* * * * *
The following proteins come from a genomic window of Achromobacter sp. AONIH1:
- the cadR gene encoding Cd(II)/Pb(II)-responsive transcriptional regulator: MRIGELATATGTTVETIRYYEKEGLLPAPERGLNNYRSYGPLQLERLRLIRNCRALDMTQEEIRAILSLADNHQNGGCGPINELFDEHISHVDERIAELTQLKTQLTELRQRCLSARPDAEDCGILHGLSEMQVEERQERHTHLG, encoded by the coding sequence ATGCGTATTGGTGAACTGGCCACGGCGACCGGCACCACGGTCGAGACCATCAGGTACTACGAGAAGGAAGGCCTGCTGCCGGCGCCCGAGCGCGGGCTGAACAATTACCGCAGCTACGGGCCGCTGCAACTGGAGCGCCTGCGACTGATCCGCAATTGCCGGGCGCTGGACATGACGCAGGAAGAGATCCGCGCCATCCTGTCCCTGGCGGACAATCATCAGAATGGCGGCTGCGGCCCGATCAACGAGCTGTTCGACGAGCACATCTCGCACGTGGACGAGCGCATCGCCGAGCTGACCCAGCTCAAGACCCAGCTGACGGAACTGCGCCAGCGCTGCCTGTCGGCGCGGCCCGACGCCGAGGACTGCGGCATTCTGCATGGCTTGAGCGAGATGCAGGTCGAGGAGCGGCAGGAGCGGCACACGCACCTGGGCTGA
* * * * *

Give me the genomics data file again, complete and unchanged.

The following proteins come from a genomic window of Achromobacter sp. AONIH1:
- the cadR gene encoding Cd(II)/Pb(II)-responsive transcriptional regulator: MRIGELATATGTTVETIRYYEKEGLLPAPERGLNNYRSYGPLQLERLRLIRNCRALDMTQEEIRAILSLADNHQNGGCGPINELFDEHISHVDERIAELTQLKTQLTELRQRCLSARPDAEDCGILHGLSEMQVEERQERHTHLG, encoded by the coding sequence ATGCGTATTGGTGAACTGGCCACGGCGACCGGCACCACGGTCGAGACCATCAGGTACTACGAGAAGGAAGGCCTGCTGCCGGCGCCCGAGCGCGGGCTGAACAATTACCGCAGCTACGGGCCGCTGCAACTGGAGCGCCTGCGACTGATCCGCAATTGCCGGGCGCTGGACATGACGCAGGAAGAGATCCGCGCCATCCTGTCCCTGGCGGACAATCATCAGAATGGCGGCTGCGGCCCGATCAACGAGCTGTTCGACGAGCACATCTCGCACGTGGACGAGCGCATCGCCGAGCTGACCCAGCTCAAGACCCAGCTGACGGAACTGCGCCAGCGCTGCCTGTCGGCGCGGCCCGACGCCGAGGACTGCGGCATTCTGCATGGCTTGAGCGAGATGCAGGTCGAGGAGCGGCAGGAGCGGCACACGCACCTGGGCTGA